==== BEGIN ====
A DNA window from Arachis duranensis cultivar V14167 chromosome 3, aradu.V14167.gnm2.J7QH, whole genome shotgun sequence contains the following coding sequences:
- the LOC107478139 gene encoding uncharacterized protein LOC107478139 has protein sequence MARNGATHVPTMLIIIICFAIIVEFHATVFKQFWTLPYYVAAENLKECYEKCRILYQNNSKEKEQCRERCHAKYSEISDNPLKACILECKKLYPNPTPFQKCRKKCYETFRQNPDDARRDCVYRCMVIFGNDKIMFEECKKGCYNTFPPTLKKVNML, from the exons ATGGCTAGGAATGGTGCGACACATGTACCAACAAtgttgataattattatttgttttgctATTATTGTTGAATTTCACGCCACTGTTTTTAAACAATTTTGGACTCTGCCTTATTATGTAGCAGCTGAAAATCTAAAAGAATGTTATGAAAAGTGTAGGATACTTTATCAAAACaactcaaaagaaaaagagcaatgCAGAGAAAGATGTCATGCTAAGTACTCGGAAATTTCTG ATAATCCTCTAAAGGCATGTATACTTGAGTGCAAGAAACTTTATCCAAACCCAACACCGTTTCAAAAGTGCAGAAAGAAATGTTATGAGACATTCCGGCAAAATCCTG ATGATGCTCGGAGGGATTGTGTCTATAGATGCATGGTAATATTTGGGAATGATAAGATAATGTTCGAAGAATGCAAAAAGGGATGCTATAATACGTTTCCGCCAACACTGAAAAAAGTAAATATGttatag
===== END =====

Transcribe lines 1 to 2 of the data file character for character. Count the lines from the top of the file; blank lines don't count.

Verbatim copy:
A DNA window from Arachis duranensis cultivar V14167 chromosome 3, aradu.V14167.gnm2.J7QH, whole genome shotgun sequence contains the following coding sequences:
- the LOC107478139 gene encoding uncharacterized protein LOC107478139 has protein sequence MARNGATHVPTMLIIIICFAIIVEFHATVFKQFWTLPYYVAAENLKECYEKCRILYQNNSKEKEQCRERCHAKYSEISDNPLKACILECKKLYPNPTPFQKCRKKCYETFRQNPDDARRDCVYRCMVIFGNDKIMFEECKKGCYNTFPPTLKKVNML, from the exons ATGGCTAGGAATGGTGCGACACATGTACCAACAAtgttgataattattatttgttttgctATTATTGTTGAATTTCACGCCACTGTTTTTAAACAATTTTGGACTCTGCCTTATTATGTAGCAGCTGAAAATCTAAAAGAATGTTATGAAAAGTGTAGGATACTTTATCAAAACaactcaaaagaaaaagagcaatgCAGAGAAAGATGTCATGCTAAGTACTCGGAAATTTCTG ATAATCCTCTAAAGGCATGTATACTTGAGTGCAAGAAACTTTATCCAAACCCAACACCGTTTCAAAAGTGCAGAAAGAAATGTTATGAGACATTCCGGCAAAATCCTG ATGATGCTCGGAGGGATTGTGTCTATAGATGCATGGTAATATTTGGGAATGATAAGATAATGTTCGAAGAATGCAAAAAGGGATGCTATAATACGTTTCCGCCAACACTGAAAAAAGTAAATATGttatag